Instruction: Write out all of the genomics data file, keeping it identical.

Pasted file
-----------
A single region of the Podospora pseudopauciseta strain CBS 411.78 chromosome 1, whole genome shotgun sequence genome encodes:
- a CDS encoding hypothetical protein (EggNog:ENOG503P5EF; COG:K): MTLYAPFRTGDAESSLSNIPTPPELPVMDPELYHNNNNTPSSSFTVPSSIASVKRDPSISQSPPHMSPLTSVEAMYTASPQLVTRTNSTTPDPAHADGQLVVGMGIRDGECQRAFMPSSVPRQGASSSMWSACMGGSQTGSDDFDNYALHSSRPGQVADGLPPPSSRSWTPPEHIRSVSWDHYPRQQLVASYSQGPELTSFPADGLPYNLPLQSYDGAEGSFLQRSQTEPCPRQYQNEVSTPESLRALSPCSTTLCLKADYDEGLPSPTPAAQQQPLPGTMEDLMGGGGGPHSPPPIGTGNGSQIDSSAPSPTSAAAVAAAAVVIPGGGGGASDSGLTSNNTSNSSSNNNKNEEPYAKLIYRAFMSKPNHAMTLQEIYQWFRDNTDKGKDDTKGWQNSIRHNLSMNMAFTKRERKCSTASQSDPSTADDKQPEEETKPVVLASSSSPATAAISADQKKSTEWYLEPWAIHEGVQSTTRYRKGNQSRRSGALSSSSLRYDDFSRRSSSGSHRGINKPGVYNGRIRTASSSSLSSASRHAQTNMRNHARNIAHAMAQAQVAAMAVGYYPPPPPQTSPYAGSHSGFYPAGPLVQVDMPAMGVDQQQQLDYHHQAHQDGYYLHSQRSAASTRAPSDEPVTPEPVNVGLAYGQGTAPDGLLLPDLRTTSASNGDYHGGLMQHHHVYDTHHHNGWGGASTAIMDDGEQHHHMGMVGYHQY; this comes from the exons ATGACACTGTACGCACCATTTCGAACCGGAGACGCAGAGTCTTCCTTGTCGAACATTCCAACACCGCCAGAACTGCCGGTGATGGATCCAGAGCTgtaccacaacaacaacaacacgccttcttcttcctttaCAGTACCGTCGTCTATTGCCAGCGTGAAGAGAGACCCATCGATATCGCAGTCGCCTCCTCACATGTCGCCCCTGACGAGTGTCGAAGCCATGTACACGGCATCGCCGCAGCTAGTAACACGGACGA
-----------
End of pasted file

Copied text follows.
A single region of the Podospora pseudopauciseta strain CBS 411.78 chromosome 1, whole genome shotgun sequence genome encodes:
- a CDS encoding hypothetical protein (EggNog:ENOG503P5EF; COG:K): MTLYAPFRTGDAESSLSNIPTPPELPVMDPELYHNNNNTPSSSFTVPSSIASVKRDPSISQSPPHMSPLTSVEAMYTASPQLVTRTNSTTPDPAHADGQLVVGMGIRDGECQRAFMPSSVPRQGASSSMWSACMGGSQTGSDDFDNYALHSSRPGQVADGLPPPSSRSWTPPEHIRSVSWDHYPRQQLVASYSQGPELTSFPADGLPYNLPLQSYDGAEGSFLQRSQTEPCPRQYQNEVSTPESLRALSPCSTTLCLKADYDEGLPSPTPAAQQQPLPGTMEDLMGGGGGPHSPPPIGTGNGSQIDSSAPSPTSAAAVAAAAVVIPGGGGGASDSGLTSNNTSNSSSNNNKNEEPYAKLIYRAFMSKPNHAMTLQEIYQWFRDNTDKGKDDTKGWQNSIRHNLSMNMAFTKRERKCSTASQSDPSTADDKQPEEETKPVVLASSSSPATAAISADQKKSTEWYLEPWAIHEGVQSTTRYRKGNQSRRSGALSSSSLRYDDFSRRSSSGSHRGINKPGVYNGRIRTASSSSLSSASRHAQTNMRNHARNIAHAMAQAQVAAMAVGYYPPPPPQTSPYAGSHSGFYPAGPLVQVDMPAMGVDQQQQLDYHHQAHQDGYYLHSQRSAASTRAPSDEPVTPEPVNVGLAYGQGTAPDGLLLPDLRTTSASNGDYHGGLMQHHHVYDTHHHNGWGGASTAIMDDGEQHHHMGMVGYHQY; this comes from the exons ATGACACTGTACGCACCATTTCGAACCGGAGACGCAGAGTCTTCCTTGTCGAACATTCCAACACCGCCAGAACTGCCGGTGATGGATCCAGAGCTgtaccacaacaacaacaacacgccttcttcttcctttaCAGTACCGTCGTCTATTGCCAGCGTGAAGAGAGACCCATCGATATCGCAGTCGCCTCCTCACATGTCGCCCCTGACGAGTGTCGAAGCCATGTACACGGCATCGCCGCAGCTAGTAACACGGACGA